And in Egypt, where some 95 percent of Christians are Coptic Orthodox, evangelical publishers have distributed over a million tracts in the wake of the event. The Bible Society of Egypt has seen the national wave of sympathy for Christians as an opportunity to spread the Gospel, according to Christianity Today.
In an interview with The Daily Caller News Foundation, the U.K.’s Bishop Angaelos pointed out that the victims “were dehumanized by their oppressors, and used as an object to make a point.” While touched by the “immense amount of concern” he had received for his slain brethren, he said he was “very wary of them being used to make a political point” by those unfamiliar with the Copts and their church.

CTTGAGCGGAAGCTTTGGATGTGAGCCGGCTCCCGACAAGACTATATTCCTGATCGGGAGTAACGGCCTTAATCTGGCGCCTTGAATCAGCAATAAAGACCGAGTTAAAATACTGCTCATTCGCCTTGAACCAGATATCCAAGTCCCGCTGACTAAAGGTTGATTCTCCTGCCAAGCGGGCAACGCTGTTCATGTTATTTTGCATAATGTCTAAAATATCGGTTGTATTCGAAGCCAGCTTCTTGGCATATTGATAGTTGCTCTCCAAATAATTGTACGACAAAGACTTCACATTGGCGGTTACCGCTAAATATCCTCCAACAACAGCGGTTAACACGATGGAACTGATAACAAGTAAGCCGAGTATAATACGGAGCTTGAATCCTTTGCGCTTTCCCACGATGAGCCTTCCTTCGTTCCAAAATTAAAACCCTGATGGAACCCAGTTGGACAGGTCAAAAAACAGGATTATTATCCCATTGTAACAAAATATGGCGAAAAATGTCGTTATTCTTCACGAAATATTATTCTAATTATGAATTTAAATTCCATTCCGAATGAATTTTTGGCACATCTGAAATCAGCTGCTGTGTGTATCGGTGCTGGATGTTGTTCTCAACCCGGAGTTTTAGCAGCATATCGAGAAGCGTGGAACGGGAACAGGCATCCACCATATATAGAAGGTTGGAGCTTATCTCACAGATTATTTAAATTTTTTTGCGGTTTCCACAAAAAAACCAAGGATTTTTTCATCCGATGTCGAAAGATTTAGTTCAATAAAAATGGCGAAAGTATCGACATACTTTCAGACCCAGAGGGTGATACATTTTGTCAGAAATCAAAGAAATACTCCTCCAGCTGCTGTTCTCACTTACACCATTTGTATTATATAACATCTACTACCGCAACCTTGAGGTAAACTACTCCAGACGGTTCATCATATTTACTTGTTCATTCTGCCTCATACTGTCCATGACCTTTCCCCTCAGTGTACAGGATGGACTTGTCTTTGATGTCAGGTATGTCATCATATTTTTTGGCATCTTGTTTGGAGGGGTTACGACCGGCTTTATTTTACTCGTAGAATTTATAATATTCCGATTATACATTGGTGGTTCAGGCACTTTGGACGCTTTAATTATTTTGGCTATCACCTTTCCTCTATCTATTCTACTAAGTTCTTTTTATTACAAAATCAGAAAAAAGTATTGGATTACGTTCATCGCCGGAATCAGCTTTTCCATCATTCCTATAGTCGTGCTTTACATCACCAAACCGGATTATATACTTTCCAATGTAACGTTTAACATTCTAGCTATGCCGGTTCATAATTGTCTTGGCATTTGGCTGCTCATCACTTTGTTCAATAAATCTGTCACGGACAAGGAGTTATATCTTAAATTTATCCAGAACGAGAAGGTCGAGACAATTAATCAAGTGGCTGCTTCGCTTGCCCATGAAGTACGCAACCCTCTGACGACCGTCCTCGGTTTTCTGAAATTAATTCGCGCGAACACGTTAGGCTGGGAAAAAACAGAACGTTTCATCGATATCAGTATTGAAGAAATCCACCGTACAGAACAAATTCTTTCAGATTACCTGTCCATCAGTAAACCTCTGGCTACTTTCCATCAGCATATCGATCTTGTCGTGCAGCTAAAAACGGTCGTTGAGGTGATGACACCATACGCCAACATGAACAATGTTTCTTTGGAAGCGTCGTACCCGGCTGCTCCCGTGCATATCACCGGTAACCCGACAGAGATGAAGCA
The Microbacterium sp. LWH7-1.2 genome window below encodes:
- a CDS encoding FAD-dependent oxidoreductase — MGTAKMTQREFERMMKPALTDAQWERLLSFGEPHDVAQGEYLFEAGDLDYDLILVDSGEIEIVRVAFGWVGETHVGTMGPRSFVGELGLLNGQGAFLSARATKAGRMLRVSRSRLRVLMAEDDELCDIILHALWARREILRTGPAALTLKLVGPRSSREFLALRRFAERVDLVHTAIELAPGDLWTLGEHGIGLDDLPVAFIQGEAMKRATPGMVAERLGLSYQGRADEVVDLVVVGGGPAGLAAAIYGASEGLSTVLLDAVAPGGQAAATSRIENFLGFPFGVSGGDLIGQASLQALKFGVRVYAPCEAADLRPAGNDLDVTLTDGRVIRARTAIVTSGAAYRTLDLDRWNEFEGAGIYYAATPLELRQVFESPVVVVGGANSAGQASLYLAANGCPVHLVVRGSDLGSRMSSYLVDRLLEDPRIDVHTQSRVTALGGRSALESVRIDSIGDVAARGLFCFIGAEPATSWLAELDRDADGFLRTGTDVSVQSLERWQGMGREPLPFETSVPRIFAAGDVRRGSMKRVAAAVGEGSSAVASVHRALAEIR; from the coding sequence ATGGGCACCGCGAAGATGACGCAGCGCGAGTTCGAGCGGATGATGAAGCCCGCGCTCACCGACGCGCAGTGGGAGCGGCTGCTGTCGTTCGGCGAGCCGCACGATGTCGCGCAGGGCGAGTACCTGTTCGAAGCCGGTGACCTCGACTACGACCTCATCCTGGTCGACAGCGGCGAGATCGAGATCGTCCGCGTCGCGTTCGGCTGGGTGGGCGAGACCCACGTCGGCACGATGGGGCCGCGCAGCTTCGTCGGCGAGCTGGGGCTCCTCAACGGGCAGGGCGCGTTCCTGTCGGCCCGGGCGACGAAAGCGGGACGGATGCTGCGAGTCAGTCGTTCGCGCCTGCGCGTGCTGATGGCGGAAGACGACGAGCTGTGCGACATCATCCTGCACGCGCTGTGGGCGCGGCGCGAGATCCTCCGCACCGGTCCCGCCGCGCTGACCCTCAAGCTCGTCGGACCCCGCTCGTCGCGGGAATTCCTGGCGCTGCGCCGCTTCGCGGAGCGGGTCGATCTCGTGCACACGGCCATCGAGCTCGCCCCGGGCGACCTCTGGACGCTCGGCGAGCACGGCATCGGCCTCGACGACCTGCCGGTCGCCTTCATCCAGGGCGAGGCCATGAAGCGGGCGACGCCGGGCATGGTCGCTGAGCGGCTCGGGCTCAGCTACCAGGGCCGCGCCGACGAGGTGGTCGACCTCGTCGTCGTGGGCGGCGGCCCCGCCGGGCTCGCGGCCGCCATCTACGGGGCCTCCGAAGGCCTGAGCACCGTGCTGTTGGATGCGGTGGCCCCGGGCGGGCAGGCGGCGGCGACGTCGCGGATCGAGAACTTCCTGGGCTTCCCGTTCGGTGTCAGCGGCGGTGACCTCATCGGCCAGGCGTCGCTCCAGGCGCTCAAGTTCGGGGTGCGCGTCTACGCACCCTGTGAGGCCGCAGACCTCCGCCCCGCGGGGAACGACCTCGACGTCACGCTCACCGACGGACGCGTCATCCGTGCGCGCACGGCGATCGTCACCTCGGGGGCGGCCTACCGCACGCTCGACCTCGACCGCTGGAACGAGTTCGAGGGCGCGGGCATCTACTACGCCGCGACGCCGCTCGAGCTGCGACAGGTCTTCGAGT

Angaelos also told TheDCNF that Pope Tawadros’ announcement would be confirmed at the next meeting of the church’s Holy Synod, a gathering of bishops, at which time the 21 men would officially be recognized as saints.
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